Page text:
The Visayan spotted deer was born over the weekend at Edinburgh Zoo and it is the first time the species has bred there.
Listed as endangered on the IUCN Red List, it is believed to be one of the rarest and most narrowly distributed mammals in the world.
The Visayan spotted deer, also known as the Philippine spotted deer, is found only on the Western Visayan islands of the central Philippines.
Jo Elliott, animal collections manager at the zoo, said: “The young calf is doing very well and is already able to keep up with its parents.
“The female calf has yet to be named by keepers, but she is already stealing visitors’ hearts with her large, blue eyes. She has quite a woolly coat and her white spots are already very prominent.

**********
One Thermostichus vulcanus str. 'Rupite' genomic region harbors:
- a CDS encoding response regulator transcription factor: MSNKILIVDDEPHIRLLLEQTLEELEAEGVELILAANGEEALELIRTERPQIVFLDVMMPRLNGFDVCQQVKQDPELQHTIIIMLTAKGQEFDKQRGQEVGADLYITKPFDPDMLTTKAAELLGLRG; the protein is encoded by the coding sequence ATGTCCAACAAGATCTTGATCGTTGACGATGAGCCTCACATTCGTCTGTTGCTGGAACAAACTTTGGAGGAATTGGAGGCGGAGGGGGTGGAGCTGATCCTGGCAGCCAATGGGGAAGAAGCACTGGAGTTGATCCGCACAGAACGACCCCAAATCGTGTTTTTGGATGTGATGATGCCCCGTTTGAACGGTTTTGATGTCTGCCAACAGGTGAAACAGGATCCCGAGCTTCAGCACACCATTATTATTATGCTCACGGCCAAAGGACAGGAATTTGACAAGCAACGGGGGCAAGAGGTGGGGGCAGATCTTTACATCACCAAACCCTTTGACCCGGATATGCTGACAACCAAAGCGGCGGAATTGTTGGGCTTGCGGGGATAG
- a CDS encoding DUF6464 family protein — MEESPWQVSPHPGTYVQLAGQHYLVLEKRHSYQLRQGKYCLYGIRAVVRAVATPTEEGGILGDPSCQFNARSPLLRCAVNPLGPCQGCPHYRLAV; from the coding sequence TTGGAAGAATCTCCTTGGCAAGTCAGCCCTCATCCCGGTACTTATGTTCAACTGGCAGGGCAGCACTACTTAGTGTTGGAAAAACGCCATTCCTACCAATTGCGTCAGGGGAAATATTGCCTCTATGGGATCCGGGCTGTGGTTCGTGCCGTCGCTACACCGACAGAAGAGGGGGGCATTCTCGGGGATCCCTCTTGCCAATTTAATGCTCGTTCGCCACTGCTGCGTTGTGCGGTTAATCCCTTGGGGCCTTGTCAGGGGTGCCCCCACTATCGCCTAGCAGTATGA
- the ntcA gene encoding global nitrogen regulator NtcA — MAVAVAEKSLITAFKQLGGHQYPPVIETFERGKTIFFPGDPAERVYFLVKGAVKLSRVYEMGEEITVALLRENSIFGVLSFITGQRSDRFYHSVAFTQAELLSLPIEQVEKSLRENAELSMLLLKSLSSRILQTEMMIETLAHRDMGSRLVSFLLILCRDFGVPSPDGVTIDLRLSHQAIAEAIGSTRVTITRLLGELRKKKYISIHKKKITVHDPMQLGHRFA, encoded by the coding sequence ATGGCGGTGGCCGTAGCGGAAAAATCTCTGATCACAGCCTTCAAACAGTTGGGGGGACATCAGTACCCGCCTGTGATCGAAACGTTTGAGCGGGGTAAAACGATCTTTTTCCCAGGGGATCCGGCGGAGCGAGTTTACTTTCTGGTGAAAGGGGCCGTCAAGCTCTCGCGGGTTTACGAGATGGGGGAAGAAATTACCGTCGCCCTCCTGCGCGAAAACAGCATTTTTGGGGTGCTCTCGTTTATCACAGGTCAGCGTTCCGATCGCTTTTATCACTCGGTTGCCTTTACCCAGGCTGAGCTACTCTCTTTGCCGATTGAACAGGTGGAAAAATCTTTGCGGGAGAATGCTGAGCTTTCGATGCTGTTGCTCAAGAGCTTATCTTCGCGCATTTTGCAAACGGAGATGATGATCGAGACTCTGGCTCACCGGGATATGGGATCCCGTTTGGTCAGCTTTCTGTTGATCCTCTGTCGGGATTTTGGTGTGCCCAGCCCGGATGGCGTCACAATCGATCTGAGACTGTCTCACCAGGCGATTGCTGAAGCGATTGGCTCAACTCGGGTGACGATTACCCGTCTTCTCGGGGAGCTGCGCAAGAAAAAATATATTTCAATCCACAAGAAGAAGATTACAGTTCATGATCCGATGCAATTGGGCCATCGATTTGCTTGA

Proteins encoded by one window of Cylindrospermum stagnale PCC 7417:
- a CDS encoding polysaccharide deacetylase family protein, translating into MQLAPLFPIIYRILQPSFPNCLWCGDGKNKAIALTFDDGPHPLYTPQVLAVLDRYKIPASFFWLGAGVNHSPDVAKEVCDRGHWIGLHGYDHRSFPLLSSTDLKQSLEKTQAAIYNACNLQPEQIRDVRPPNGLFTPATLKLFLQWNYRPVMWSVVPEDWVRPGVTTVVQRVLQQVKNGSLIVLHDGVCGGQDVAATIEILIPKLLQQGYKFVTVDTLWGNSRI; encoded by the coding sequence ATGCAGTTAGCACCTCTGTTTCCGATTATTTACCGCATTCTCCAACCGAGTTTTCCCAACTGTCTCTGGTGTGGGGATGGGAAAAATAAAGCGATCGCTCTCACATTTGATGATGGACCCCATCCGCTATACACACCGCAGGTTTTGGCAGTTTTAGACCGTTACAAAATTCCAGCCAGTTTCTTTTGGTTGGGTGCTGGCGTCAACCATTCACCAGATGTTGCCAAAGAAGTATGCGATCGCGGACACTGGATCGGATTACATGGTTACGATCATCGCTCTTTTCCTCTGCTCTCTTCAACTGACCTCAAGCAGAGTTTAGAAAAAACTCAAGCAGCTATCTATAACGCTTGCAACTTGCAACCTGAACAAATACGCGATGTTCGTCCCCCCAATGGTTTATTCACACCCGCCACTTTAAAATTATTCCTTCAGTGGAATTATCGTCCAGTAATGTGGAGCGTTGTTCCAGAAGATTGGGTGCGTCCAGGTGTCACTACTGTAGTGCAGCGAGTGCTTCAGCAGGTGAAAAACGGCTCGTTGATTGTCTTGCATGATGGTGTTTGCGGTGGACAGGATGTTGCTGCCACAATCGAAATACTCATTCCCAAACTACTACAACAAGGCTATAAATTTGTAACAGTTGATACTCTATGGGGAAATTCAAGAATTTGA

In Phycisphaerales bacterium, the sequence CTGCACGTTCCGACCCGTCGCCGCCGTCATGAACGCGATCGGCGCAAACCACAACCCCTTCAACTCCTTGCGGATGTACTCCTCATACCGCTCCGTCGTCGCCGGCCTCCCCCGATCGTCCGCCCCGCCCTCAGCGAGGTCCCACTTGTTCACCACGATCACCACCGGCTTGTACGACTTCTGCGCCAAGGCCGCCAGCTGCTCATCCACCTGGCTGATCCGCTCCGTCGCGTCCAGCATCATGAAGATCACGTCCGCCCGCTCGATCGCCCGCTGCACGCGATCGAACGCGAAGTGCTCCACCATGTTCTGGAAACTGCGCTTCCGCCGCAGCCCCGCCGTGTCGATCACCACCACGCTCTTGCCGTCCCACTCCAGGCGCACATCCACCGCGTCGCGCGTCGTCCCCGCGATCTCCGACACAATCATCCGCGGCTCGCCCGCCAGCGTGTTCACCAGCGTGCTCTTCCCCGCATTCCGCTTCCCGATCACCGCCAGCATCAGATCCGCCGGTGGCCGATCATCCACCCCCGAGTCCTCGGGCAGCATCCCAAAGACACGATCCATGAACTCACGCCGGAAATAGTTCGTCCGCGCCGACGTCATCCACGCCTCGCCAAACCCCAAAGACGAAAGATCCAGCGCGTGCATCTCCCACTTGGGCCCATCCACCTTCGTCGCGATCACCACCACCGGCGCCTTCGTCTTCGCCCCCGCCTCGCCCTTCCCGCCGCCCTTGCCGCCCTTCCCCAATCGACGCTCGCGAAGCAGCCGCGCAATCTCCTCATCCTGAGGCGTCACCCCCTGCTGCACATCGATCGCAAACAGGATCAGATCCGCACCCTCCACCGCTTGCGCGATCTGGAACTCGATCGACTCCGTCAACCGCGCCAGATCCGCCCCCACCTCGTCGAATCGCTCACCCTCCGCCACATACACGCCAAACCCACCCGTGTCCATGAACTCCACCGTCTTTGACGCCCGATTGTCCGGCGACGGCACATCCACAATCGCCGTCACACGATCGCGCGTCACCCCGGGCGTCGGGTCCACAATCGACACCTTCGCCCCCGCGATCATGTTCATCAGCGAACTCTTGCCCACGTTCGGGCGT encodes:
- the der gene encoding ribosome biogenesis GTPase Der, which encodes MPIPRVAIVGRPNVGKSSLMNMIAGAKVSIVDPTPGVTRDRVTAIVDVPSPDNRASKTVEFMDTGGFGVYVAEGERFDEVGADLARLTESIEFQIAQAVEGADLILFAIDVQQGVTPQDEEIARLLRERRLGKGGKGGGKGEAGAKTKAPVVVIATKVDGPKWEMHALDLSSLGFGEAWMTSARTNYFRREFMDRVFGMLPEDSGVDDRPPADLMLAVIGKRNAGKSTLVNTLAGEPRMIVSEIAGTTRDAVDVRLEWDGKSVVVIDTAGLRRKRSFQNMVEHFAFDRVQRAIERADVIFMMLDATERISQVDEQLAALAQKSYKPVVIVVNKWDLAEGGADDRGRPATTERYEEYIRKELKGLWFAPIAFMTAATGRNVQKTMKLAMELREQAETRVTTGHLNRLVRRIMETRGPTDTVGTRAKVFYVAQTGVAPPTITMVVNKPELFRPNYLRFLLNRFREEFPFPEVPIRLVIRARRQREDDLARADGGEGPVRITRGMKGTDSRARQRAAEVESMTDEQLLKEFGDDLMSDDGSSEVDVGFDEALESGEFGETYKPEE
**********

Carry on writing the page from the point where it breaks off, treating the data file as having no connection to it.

“This is the first Visayan deer calf to be born at the zoo, so we are extremely happy. The birth of this deer will play an important role in the conservation of this increasingly threatened species, helping to safeguard it from complete extinction.”
Visayan deer are quite short-legged animals, with adults only reaching 80cm in height and around 80kg in weight.
The zoo said that wild populations of Visayan spotted deer are fragmented in their limited habitat, with numbers continuing to decline.
The main threats to the species are hunting and the loss of habitat due to land being increasingly used for agriculture and deforestation.